AshPhoenix.Form.Auto (ash_phoenix v0.5.7) View Source
A (slightly) experimental tool to automatically generate available nested forms based on a resource and action.
To use this, specify
forms: [auto?: true] when creating the form.
There are two things that this builds forms for:
- Attributes/arguments who's type is an embedded resource.
- Arguments that have a corresponding
For more on relationships see the documentation for
When building forms, you can switch on the action type and/or resource of the form, in order to have different
fields depending on the form. For example, if you have a simple relationship called
on_match: :update and
on_no_match: :create, there are two types of forms that can be in
In which case you may have something like this:
<%= for comment_form <- inputs_for(f, :comments) do %> <%= hidden_inputs_for(comment_form) %> <%= if comment_form.source.type == :create do %> <%= text_input comment_form, :text %> <%= text_input comment_form, :on_create_field %> <% else %> <%= text_input comment_form, :text %> <%= text_input comment_form, :on_create_field %> <% end %> <button phx-click="remove_form" phx-value-path="<%= comment_form.name %>">Add Comment</button> <button phx-click="add_form" phx-value-path="<%= comment_form.name %>">Add Comment</button> <% end %>
This also applies to adding forms of different types manually. For instance, if you had a "search" field
to allow them to search for a record (e.g in a liveview), and you had an
on_lookup read action, you could
render a search form for that read action, and once they've selected a record, you could render the fields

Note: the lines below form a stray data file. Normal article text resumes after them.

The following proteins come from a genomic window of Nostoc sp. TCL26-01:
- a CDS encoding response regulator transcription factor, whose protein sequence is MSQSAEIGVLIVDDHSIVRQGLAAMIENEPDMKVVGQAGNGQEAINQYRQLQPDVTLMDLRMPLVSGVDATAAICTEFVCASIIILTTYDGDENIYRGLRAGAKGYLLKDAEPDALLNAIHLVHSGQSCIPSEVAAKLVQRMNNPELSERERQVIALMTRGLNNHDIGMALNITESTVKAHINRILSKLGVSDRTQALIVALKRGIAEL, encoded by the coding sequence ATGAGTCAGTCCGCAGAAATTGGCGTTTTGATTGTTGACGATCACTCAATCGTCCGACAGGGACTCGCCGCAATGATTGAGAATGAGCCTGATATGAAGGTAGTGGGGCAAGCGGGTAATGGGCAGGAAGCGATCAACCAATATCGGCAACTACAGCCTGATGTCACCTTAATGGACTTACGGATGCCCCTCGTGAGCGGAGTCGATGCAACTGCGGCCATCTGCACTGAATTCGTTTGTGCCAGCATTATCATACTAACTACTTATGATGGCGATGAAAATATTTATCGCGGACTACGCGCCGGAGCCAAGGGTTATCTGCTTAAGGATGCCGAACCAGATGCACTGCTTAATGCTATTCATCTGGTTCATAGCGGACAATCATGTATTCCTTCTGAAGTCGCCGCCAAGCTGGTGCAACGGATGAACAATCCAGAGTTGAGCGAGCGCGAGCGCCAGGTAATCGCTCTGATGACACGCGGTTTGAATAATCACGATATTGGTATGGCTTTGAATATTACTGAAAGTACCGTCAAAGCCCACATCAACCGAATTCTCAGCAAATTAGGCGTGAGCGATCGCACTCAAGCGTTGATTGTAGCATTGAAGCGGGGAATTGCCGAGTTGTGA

to update that record (in the case of
on_lookup: :relate_and_update configurations).
on_lookup: :relate_and_update configurations, the "read" form for that relationship will use the appropriate read action.
However, you may also want to include the relevant fields for the update that would subsequently occur. To that end, a special
nested form called
:_update is created, that uses an empty instance of that resource as the base of its changeset. This may require
some manual manipulation of that data before rendering the relevant form because it assumes all the default values. To solve for this,
if you are using liveview, you could actually look up the record using the input from the read action, and then use
to set that looked up record as the data of the
In the case that a manage_change option points to a join relationship, that form is presented via a special nested form called
_join. So the first form in
inputs_for(form, :relationship) would be for the destination, and then inside of that you could say
inputs_for(nested_form, :_join). The parameters are merged together during submission.